Toronto for Foodies

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Toronto for Foodies
The culinary culture of Canada’s largest city cannot be reduced to jokes about poutine and maple syrup (though those two distinctive tastes are well represented here!). Toronto's restaurant scene is not to be taken lightly. Menus here are written in more than 100 languages and cover specialties from Cairo to Calgary, as well as dishes conceived in local kitchens.

With additional copy by Karolyne Ellacott.
By Flash Parker, AFAR Ambassador
Photo courtesy of CN Tower
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    Lofty Eats and Drinks
    Toronto's iconic skyline is best enjoyed over a fine meal or a refreshing drink in the company of good friends. The Sky Yard at the trendy Drake Hotel is one of the city's most popular watering holes for good reason: The views are sublime, and cocktails like the Paper Plane (bourbon, Aperol, amaro, and lemon) are exciting. Canoe Restaurant and Bar in the Financial District is posh and features stunning 54th-floor vistas of Lake Ontario and the city's streets. At 1,152 feet, the wine cellar at the CN Tower's 360 Restaurant is the world’s highest.
    Photo courtesy of CN Tower
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    Fine Dining in Toronto
    The high-end-dining scene here is one of North America’s liveliest. Locals love Alo, a modern French spot devoted to renowned chef Patrick Kriss's tasting menus, and Buca Osteria in Yorkville, which is Italian gone upscale. The omakase menu at Shoushin, enjoyed at the unvarnished and fragrant cypress sushi bar, is like a culinary trip to Tokyo. The adventurous flavors, linen tablecloths, and formal service at Scaramouche make it a destination for special occasions and celebrations. Joso's, a longtime Toronto favorite, dishes up a Mediterranean-influenced seafood menu in a warm, art-filled house in Yorkville.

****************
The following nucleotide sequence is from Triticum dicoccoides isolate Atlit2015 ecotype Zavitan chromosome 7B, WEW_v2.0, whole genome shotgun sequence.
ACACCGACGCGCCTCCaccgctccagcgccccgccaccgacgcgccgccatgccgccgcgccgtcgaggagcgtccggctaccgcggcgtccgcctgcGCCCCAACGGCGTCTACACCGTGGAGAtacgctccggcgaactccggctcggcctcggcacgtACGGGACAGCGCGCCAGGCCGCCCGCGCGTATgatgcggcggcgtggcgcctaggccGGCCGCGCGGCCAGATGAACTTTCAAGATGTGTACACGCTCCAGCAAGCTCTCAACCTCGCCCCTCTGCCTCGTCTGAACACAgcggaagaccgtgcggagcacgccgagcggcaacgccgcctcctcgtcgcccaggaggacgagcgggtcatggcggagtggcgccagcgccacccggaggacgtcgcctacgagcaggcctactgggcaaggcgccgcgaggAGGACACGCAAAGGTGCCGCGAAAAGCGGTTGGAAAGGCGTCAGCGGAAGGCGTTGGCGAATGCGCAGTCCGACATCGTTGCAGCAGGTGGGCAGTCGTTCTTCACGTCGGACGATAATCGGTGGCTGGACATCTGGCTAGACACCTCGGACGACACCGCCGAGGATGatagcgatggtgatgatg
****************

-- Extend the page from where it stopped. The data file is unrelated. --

Photo by Rick O'Brien
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    Indulge Your Sweet Tooth
    Sweets are always in season in Toronto, and there's almost no limit to how far the city's pastry chefs will go to fulfill your dessert fantasies. Soma Chocolatemaker in the Distillery is an outpost for all things cocoa, and Delight in the Junction makes amazing seasonal ice cream. Sweet Jesus is popular for its outrageous, Instagram-worthy soft-serve creations—think ice cream with tufts of cotton candy sprouting from every direction. Anyone seeking out an unforgettable dessert needs to look no further than La Banane where the meal ends with a bit of sugary theater. Mornings are a perfect excuse to indulge your sweet tooth at Bar Raval: Pair your cup of bitter coffee with the doughnuts (varieties include one with pistachio and lemon glaze or with Marcona almond and honey).
    Photo Courtesy La Banane
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    Toronto’s Asian Staples
    Every city block features at least one authentic Asian dining experience here, while some neighborhoods like Kensington Market and Koreatown burst with choice. The perpetually busy PAI dishes up authentic khao soi, a curry noodle dish popular in parts of Laos, Thailand, and Myanmar. For a taste of Pakistan (and an entertaining evening), head to Little India's Lahore Tikka House—the menu includes appetizers influenced by traditional street snacks as well as kebabs, biryanis, and curries. In town on a Sunday night? Don't miss the Kamayan dinner at Lamesa Filipino Kitchen where the food is served directly on banana leaves.